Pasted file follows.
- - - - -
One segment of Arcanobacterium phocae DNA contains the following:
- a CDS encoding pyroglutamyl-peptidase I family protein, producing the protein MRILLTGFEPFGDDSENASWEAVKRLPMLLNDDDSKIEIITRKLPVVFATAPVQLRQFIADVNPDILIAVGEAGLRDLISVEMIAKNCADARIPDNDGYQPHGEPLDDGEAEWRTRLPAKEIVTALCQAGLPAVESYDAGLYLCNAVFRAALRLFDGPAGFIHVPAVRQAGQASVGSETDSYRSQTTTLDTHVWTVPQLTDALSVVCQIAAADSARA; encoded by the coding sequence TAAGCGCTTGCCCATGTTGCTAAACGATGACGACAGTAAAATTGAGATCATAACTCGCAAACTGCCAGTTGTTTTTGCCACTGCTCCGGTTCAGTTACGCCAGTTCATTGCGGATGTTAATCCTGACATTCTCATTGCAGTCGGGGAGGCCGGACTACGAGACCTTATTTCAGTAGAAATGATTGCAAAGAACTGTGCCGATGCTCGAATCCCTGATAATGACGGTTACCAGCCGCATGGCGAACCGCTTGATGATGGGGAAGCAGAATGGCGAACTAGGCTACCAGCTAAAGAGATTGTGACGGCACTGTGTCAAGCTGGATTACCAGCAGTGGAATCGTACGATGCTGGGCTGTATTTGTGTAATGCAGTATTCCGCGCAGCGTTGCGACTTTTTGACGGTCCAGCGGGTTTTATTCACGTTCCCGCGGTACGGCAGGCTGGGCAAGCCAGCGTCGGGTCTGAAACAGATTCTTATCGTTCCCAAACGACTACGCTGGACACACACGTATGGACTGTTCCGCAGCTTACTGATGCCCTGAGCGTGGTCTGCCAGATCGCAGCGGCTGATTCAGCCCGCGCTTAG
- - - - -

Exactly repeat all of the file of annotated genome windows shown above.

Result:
One segment of Arcanobacterium phocae DNA contains the following:
- a CDS encoding pyroglutamyl-peptidase I family protein, producing the protein MRILLTGFEPFGDDSENASWEAVKRLPMLLNDDDSKIEIITRKLPVVFATAPVQLRQFIADVNPDILIAVGEAGLRDLISVEMIAKNCADARIPDNDGYQPHGEPLDDGEAEWRTRLPAKEIVTALCQAGLPAVESYDAGLYLCNAVFRAALRLFDGPAGFIHVPAVRQAGQASVGSETDSYRSQTTTLDTHVWTVPQLTDALSVVCQIAAADSARA; encoded by the coding sequence TAAGCGCTTGCCCATGTTGCTAAACGATGACGACAGTAAAATTGAGATCATAACTCGCAAACTGCCAGTTGTTTTTGCCACTGCTCCGGTTCAGTTACGCCAGTTCATTGCGGATGTTAATCCTGACATTCTCATTGCAGTCGGGGAGGCCGGACTACGAGACCTTATTTCAGTAGAAATGATTGCAAAGAACTGTGCCGATGCTCGAATCCCTGATAATGACGGTTACCAGCCGCATGGCGAACCGCTTGATGATGGGGAAGCAGAATGGCGAACTAGGCTACCAGCTAAAGAGATTGTGACGGCACTGTGTCAAGCTGGATTACCAGCAGTGGAATCGTACGATGCTGGGCTGTATTTGTGTAATGCAGTATTCCGCGCAGCGTTGCGACTTTTTGACGGTCCAGCGGGTTTTATTCACGTTCCCGCGGTACGGCAGGCTGGGCAAGCCAGCGTCGGGTCTGAAACAGATTCTTATCGTTCCCAAACGACTACGCTGGACACACACGTATGGACTGTTCCGCAGCTTACTGATGCCCTGAGCGTGGTCTGCCAGATCGCAGCGGCTGATTCAGCCCGCGCTTAG